Why Vaccinate Against Rabies?
April 29, 2011
Rabies, once contracted, is nearly always fatal. It is a viral disease affecting the central nervous system and found in the saliva of the carrier. It is most frequently transmitted via a bite or a scratch.
So why do we recommend vaccinating your animal against rabies? Perhaps your kitty is indoors only and you think they will never be exposed. In the Northwest United States, the primary reservoir of rabies is bats. Bats are found in nearly every county (including King and Snohomish) in Washington state. You may never see them, but they are certainly around.
Even if your cat is indoors only, there is a risk of exposure. Bats that are healthy usually avoid all contact with people. However, a bat that has been infected with rabies often may lose the ability to fly well. They may be found on the ground around a home, or they may enter a home via an open window, an open door, or a chimney. According to King County Public Health, "If someone wakes up to find a bat in the room, or a bat is found in the room of an unattended small child, an intoxicated or mentally incapacitated person, or pet, the possibility exists that a bat bite, scratch—or direct contact—may have occurred."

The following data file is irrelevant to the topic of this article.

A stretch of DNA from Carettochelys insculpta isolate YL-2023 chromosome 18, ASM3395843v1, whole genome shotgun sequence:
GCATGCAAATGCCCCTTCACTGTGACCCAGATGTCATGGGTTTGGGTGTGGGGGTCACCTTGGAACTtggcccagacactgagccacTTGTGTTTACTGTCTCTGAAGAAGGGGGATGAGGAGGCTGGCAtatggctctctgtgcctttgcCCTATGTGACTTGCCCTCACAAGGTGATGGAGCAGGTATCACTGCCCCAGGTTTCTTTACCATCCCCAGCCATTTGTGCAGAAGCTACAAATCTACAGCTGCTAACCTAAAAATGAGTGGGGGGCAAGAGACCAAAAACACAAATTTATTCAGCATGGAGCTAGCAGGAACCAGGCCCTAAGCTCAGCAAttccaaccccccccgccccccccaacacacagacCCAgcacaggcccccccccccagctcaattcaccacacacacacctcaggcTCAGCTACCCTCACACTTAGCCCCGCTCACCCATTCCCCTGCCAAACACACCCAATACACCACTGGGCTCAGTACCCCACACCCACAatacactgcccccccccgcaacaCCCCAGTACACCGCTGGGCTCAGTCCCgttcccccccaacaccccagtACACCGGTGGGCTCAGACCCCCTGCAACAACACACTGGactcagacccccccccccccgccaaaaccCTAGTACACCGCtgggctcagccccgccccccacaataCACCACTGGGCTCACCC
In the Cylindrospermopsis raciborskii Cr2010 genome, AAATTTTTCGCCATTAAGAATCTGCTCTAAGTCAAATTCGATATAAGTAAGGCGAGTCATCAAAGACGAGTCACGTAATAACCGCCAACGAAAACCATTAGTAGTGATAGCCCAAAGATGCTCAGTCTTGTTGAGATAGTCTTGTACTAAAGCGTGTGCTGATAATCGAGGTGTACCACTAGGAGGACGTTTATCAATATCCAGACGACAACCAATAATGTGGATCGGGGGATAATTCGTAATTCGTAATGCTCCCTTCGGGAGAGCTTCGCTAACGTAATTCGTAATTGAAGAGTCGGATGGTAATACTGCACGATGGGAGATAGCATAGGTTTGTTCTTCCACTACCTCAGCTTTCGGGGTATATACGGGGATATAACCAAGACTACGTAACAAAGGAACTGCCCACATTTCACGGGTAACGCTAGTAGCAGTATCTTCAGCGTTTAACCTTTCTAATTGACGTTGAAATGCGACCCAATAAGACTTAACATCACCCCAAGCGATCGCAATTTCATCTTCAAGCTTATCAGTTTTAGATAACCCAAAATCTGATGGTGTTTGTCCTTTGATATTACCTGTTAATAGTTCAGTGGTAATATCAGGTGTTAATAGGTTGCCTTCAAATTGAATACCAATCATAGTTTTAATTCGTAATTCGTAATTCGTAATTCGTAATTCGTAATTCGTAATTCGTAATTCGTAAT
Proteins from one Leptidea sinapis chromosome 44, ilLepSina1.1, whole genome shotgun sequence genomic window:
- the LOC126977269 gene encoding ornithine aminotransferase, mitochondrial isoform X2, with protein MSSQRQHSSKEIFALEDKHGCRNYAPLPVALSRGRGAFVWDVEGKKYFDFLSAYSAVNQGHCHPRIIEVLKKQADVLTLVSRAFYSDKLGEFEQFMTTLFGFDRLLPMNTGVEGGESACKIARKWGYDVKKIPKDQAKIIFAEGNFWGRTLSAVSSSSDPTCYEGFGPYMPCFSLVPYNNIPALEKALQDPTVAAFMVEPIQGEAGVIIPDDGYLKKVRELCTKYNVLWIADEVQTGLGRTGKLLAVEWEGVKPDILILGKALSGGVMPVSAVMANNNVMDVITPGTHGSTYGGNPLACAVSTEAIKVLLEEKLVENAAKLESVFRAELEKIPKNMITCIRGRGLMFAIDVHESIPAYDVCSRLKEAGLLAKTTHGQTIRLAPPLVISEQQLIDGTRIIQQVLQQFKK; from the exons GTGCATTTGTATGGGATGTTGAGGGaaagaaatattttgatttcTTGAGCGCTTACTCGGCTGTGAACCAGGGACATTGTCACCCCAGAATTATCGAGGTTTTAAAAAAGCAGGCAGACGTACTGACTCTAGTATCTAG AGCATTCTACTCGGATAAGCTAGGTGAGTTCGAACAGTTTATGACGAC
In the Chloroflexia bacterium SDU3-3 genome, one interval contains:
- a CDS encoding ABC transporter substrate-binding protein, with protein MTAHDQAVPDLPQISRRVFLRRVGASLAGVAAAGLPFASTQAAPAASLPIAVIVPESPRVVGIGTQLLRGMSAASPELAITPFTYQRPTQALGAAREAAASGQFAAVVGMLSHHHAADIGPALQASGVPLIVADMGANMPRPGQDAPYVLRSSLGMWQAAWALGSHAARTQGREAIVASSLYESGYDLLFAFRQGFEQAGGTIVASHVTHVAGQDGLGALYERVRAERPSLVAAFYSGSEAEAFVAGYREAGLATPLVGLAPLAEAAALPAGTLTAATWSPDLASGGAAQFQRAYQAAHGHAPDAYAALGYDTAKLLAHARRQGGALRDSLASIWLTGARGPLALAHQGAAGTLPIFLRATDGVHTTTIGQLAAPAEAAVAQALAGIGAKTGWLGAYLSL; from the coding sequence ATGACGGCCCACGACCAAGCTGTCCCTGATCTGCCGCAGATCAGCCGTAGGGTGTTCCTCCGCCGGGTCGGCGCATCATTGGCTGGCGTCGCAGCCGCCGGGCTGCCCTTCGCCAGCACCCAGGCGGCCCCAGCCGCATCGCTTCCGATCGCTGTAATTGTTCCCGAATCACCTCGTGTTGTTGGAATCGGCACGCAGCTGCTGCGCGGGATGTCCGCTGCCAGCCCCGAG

Bat bites are often difficult to detect because bats' teeth are so sharp. If you suspect that you, another person, or a pet have had a bat exposure, it is important to attempt to capture the bat for possible rabies testing. Check King County Public Health or your local public health department for more information on how to safely contain a bat and how to send it for testing.
Of course, the best protection is to have your animals regularly vaccinated against rabies.